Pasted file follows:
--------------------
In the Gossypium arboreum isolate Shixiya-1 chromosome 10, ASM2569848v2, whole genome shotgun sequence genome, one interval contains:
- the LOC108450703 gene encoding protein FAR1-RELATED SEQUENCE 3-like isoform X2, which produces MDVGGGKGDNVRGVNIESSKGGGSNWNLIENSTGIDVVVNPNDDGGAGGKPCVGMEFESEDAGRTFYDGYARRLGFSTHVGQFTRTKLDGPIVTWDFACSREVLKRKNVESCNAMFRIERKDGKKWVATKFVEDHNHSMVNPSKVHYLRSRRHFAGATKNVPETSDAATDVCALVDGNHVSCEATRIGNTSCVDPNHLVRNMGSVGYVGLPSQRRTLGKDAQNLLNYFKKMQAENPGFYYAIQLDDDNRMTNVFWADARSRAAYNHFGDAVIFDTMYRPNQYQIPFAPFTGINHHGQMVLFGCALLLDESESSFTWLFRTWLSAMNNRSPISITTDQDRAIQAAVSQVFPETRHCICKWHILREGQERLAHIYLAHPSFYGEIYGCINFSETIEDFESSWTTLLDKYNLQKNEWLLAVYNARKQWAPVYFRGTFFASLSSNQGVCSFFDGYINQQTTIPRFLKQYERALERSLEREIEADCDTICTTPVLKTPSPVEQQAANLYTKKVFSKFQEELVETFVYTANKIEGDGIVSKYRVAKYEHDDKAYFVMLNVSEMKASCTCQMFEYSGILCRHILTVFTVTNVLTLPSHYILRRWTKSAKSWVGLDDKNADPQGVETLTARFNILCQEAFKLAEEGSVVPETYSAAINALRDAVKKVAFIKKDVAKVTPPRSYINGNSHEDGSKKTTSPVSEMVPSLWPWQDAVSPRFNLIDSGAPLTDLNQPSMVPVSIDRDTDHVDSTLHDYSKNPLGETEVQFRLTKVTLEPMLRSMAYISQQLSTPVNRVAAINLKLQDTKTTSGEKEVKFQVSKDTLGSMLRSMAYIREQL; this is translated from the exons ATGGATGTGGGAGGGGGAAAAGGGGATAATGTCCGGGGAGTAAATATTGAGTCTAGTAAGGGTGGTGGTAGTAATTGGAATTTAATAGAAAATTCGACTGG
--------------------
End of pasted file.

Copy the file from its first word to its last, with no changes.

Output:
In the Gossypium arboreum isolate Shixiya-1 chromosome 10, ASM2569848v2, whole genome shotgun sequence genome, one interval contains:
- the LOC108450703 gene encoding protein FAR1-RELATED SEQUENCE 3-like isoform X2, which produces MDVGGGKGDNVRGVNIESSKGGGSNWNLIENSTGIDVVVNPNDDGGAGGKPCVGMEFESEDAGRTFYDGYARRLGFSTHVGQFTRTKLDGPIVTWDFACSREVLKRKNVESCNAMFRIERKDGKKWVATKFVEDHNHSMVNPSKVHYLRSRRHFAGATKNVPETSDAATDVCALVDGNHVSCEATRIGNTSCVDPNHLVRNMGSVGYVGLPSQRRTLGKDAQNLLNYFKKMQAENPGFYYAIQLDDDNRMTNVFWADARSRAAYNHFGDAVIFDTMYRPNQYQIPFAPFTGINHHGQMVLFGCALLLDESESSFTWLFRTWLSAMNNRSPISITTDQDRAIQAAVSQVFPETRHCICKWHILREGQERLAHIYLAHPSFYGEIYGCINFSETIEDFESSWTTLLDKYNLQKNEWLLAVYNARKQWAPVYFRGTFFASLSSNQGVCSFFDGYINQQTTIPRFLKQYERALERSLEREIEADCDTICTTPVLKTPSPVEQQAANLYTKKVFSKFQEELVETFVYTANKIEGDGIVSKYRVAKYEHDDKAYFVMLNVSEMKASCTCQMFEYSGILCRHILTVFTVTNVLTLPSHYILRRWTKSAKSWVGLDDKNADPQGVETLTARFNILCQEAFKLAEEGSVVPETYSAAINALRDAVKKVAFIKKDVAKVTPPRSYINGNSHEDGSKKTTSPVSEMVPSLWPWQDAVSPRFNLIDSGAPLTDLNQPSMVPVSIDRDTDHVDSTLHDYSKNPLGETEVQFRLTKVTLEPMLRSMAYISQQLSTPVNRVAAINLKLQDTKTTSGEKEVKFQVSKDTLGSMLRSMAYIREQL; this is translated from the exons ATGGATGTGGGAGGGGGAAAAGGGGATAATGTCCGGGGAGTAAATATTGAGTCTAGTAAGGGTGGTGGTAGTAATTGGAATTTAATAGAAAATTCGACTGG